There are very, very few cars like this out there, and that’s what makes the Hellcat so appealing.
Fiat-Chrysler’s SRT Performance division has huge waves in the car enthusiast community worldwide when they launched the ludicrous Hellcat variants of the Challenger and Charger, establishing the cars as the standard for modern American muscle. Five years later, this 2020 Dodge Charger SRT Hellcat still holds the claim as the world’s fastest and most powerful sedan. To make sure that it keeps instilling fear into just about anything else on the road, for 2020 the Charger has been updated with a new Widebody design and some mechanical upgrades to back up its bold looks.
Maybe bold is a bit of an understatement here; the Charger Hellcat was always a very aggressive car. The new 3.5-inch fender flares and deep dish wheels take aggressive to a new level. The Charger Widebody is absolutely sinister looking. It’s loud, proud and unapologetic, and it can be because it has the metal to back it all up. The wide fenders barely hide 305/35R20 Pirelli P-Zeros (all seasons – summers are optional and highly recommended) and behind them are six-piston Brembo calipers and massive 391mm rotors up front with a matching four-piston 350mm rear combo. Keep digging and you’ll find new three-mode Bilstein shocks, stiffer springs, beefier sway bars, and a revised power steering rack.
Aside from giving the Charger Hellcat a fresh and wilder look, these upgrades are the real deal, and deliver a noticeable increase in lateral grip compared to the now discontinued narrow body Charger. You still need to treat the gas pedal with the utmost of respect to keep the Hellcat pointed where you want it to, but these upgrades mean that it’s more composed and easier to manage when straight roads turn curvy.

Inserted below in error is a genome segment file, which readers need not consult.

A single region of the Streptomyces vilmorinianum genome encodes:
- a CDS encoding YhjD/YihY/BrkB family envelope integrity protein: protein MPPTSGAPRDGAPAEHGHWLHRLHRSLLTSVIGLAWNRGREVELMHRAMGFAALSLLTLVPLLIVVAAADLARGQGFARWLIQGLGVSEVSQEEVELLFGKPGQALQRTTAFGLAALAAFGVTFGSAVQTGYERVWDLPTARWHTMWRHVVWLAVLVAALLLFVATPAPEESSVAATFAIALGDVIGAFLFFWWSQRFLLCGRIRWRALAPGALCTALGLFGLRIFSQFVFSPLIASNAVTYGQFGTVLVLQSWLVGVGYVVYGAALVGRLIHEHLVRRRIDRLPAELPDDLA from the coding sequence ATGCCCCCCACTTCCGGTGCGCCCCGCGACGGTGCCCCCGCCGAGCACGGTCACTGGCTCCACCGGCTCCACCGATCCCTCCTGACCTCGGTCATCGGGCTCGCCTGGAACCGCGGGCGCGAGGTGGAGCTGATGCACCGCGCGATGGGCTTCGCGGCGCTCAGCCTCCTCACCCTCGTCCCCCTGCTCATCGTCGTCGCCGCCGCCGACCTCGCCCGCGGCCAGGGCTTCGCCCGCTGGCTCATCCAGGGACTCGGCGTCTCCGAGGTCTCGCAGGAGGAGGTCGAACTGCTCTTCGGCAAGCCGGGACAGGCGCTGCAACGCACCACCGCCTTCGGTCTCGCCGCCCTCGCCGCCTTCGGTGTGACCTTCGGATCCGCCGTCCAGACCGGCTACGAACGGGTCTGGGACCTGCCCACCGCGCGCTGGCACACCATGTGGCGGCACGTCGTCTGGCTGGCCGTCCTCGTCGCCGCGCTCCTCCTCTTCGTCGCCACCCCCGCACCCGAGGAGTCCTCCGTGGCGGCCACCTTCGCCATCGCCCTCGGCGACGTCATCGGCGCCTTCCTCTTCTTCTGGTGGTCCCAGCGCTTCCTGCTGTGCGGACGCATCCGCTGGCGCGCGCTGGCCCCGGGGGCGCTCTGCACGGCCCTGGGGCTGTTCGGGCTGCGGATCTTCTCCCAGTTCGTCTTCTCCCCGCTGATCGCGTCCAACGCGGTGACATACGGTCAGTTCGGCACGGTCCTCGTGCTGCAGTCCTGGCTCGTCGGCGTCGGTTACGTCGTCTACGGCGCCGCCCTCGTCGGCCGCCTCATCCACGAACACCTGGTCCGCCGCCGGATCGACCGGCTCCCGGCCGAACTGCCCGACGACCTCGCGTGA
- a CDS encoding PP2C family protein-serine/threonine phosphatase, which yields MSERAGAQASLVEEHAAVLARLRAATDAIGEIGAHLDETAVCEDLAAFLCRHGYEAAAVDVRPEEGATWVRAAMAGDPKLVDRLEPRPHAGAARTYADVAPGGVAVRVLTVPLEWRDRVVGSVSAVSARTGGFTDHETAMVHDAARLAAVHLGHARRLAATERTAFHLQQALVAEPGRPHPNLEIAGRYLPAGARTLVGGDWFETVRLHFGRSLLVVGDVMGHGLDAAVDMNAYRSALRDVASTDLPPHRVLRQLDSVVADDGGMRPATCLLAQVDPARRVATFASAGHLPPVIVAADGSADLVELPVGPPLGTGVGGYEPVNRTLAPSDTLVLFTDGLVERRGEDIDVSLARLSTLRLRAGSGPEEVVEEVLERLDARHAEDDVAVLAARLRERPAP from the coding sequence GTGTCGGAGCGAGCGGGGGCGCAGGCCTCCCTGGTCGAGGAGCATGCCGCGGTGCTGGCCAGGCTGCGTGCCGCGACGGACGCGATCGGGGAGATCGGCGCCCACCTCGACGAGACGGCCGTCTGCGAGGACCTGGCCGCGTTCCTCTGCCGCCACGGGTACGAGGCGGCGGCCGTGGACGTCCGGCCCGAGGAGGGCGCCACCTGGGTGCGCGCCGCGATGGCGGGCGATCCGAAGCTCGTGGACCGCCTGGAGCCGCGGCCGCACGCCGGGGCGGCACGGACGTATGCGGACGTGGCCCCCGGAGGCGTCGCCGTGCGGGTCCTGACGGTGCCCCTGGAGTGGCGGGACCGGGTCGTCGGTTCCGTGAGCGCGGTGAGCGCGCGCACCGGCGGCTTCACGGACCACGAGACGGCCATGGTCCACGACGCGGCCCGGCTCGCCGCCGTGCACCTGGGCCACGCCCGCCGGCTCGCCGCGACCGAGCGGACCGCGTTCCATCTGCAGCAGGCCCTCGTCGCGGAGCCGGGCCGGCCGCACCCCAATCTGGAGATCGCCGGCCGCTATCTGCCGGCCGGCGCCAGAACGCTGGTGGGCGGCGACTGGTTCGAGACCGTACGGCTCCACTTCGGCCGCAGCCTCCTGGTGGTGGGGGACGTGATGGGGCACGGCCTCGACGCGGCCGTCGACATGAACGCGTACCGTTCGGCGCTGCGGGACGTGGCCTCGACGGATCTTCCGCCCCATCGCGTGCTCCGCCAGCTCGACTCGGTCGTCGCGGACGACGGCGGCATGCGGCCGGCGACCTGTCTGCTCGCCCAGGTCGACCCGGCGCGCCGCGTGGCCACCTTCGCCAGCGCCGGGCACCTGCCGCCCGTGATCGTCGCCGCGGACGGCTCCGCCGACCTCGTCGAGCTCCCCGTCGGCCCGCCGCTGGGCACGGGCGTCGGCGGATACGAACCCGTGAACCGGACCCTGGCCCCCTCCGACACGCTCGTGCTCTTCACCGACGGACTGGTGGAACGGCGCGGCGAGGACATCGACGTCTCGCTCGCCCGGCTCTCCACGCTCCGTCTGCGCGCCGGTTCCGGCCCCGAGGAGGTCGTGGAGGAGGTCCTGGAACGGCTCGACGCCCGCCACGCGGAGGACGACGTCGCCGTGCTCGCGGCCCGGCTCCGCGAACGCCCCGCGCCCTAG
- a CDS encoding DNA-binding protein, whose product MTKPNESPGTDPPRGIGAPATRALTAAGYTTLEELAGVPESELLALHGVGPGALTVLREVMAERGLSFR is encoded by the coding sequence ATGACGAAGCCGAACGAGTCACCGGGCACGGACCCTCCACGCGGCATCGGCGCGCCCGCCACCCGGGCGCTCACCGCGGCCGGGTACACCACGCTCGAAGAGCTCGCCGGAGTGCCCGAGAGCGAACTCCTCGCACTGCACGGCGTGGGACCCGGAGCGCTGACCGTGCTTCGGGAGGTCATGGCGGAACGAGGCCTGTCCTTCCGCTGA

Don’t get me wrong though, if all you’re interested in doing with your Hellcat is smoky burnouts and stoplight launches, there’s still plenty of power here to effortlessly light up the Pirellis with little more than a tap of the throttle. The SRT stability control system is fairly lenient and even in Street setting will allow for plenty of wheel spin off the line before interfering. If you’d rather just get going in a hurry there is an assisted launch mode. Pushing a button and following the on-screen instructions will have you launching the car at around 2,000RPM, and if those massive tires are able to get any grip you’ll rocket to 100km/h in a reported 3.6 seconds.
All of this is powered by the now legendary, 6.2-liter supercharged HEMI SRT V8 and its dominating 707 horsepower and ground-shaking 650 lb-ft. of torque available at 4,800RPM. The engine is a work of art not only for its output, but for the glorious sounds that it makes. The Hellcat V8 is, by a wide margin, the single most aggressive modern engine on the street. A thunderous growl through the exhaust is only matched by the distinctive high-pitched whine from the supercharger – there is nothing like it. The power is harnessed by the ZF built eight-speed Torqueflite automatic transmission, and while we miss the six-speed manual in the Challenger there is no denying that the automatic gets the job done quicker than any human could.